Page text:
Britain selects site in Wales for new nuclear power plant

LONDON (Reuters) - Britain said on Wednesday it wanted to build a new large-scale nuclear power station in north Wales, naming a site on the island of Anglesey as its preferred location and launching talks with international energy companies about building the plant.

As part of efforts to meet climate targets and boost energy security, Britain is seeking to increase its nuclear power capacity by 2050 to 24 gigawatts, equivalent to about a quarter of projected electricity demand, from about 14% currently.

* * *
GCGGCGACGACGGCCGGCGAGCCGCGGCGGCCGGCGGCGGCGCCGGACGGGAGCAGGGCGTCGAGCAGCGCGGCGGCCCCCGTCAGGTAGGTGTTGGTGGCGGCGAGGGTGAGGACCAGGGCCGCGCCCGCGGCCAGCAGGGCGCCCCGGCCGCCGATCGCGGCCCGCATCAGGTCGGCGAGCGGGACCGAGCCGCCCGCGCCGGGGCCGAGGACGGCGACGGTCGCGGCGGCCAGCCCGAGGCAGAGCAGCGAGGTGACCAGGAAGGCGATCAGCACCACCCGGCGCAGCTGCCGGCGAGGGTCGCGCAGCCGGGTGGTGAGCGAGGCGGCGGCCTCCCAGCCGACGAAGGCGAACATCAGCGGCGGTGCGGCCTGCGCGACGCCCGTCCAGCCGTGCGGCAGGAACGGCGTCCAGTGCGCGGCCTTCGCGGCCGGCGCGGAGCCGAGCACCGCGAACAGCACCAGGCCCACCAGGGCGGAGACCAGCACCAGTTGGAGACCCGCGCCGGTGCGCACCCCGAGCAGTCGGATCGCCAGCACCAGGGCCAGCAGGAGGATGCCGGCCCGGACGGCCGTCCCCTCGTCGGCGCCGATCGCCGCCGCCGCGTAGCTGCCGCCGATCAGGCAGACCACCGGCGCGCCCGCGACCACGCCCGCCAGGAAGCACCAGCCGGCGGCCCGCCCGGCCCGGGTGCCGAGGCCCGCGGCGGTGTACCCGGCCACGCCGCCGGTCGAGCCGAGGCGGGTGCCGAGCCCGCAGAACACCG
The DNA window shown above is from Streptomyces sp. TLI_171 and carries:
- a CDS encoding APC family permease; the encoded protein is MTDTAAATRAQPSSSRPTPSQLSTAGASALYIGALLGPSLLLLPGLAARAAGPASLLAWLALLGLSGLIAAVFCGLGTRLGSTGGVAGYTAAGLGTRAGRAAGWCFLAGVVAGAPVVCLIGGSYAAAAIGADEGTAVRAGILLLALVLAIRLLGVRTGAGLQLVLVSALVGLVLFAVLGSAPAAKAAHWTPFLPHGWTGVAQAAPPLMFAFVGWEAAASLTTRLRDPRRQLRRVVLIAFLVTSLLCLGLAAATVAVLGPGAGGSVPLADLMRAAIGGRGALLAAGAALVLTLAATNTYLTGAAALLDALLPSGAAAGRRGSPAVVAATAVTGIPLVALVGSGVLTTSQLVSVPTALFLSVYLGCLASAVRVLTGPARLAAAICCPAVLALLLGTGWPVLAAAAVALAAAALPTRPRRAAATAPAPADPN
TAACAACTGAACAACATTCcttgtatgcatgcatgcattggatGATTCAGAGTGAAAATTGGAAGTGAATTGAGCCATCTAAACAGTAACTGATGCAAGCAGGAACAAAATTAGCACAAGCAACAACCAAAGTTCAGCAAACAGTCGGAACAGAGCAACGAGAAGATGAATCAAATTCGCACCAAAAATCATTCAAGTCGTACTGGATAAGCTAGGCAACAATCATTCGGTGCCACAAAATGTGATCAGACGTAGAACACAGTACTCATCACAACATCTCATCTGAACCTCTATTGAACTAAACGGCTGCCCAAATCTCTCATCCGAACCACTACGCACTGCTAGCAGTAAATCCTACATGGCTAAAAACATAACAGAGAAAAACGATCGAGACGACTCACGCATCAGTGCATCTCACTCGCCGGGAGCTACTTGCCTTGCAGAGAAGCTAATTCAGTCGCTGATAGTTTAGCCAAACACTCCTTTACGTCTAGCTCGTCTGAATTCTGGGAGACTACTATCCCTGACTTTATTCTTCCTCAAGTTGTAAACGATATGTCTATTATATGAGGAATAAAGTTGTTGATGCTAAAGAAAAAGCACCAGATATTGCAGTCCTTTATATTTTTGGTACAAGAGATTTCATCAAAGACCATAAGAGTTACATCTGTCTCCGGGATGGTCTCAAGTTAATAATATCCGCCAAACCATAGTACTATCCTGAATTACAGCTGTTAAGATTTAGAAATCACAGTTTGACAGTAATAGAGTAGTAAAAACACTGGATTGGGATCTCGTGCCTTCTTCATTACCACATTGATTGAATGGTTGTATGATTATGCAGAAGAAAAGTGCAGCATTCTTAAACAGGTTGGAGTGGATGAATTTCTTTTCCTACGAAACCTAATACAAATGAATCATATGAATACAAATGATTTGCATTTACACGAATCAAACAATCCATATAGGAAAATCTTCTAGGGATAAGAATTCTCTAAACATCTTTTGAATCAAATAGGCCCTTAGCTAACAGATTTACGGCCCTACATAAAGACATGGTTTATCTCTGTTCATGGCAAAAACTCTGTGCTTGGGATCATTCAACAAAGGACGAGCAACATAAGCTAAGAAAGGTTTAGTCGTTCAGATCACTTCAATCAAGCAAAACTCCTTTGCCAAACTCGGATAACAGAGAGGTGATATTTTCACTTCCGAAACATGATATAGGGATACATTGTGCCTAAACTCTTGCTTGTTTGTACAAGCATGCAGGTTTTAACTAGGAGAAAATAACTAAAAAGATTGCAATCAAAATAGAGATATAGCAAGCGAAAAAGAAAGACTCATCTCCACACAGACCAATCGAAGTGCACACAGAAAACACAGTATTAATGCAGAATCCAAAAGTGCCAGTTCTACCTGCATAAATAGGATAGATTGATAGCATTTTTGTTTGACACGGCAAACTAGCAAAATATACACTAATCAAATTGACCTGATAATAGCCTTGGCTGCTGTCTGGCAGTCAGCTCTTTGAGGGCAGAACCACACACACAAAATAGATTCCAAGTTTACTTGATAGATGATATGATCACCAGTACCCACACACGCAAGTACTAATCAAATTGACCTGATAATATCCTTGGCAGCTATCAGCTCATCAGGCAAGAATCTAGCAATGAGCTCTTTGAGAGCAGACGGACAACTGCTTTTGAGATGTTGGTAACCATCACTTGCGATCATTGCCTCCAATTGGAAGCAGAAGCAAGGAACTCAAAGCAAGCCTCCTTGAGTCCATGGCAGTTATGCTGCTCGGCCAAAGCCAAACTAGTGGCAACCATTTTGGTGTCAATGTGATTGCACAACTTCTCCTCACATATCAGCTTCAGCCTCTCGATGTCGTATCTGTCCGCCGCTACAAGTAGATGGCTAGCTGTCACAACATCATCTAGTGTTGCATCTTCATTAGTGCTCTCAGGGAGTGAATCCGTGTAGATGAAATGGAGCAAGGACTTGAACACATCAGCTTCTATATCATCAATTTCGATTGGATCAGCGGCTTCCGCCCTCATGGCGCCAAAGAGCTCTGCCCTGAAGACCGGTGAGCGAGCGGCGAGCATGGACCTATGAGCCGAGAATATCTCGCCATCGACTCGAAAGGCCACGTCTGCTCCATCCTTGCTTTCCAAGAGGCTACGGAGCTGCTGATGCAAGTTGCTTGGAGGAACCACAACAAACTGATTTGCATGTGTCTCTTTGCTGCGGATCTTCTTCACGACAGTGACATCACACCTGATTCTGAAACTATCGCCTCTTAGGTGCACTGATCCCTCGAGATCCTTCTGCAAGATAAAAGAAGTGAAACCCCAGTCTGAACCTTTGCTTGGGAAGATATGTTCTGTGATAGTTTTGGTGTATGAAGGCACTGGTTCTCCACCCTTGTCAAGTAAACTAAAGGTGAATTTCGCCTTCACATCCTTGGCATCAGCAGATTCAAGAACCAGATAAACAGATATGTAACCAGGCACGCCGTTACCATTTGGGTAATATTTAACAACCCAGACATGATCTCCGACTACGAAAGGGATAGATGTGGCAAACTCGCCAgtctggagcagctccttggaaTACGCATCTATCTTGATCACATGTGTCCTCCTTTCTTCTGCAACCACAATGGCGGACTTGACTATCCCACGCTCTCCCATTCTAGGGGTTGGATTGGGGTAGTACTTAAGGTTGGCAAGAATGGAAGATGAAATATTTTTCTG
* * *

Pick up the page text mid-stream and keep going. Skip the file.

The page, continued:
The Wylfa coastal site on the island of Anglesey was used for nuclear power generation between 1971 and 2015. That plant is currently being decommissioned.

The new plant at the site could generate enough power for six million homes for 60 years, and would be similar in scale to projects underway at Hinkley and Sizewell in England, the government said in a statement.

In 2020 Japan's Hitachi scrapped plans to build a nuclear plant at Wylfa after failing to find private investors or secure sufficient government support.

The government did not name the firms that would be involved in discussions to develop the new project.

Earlier in May, the Financial Times reported South Korea's Korea Electric Power Corp (KEPCO) was in talks with the government to build a plant at Wylfa.

(Reporting by William James; Editing by Mark Potter)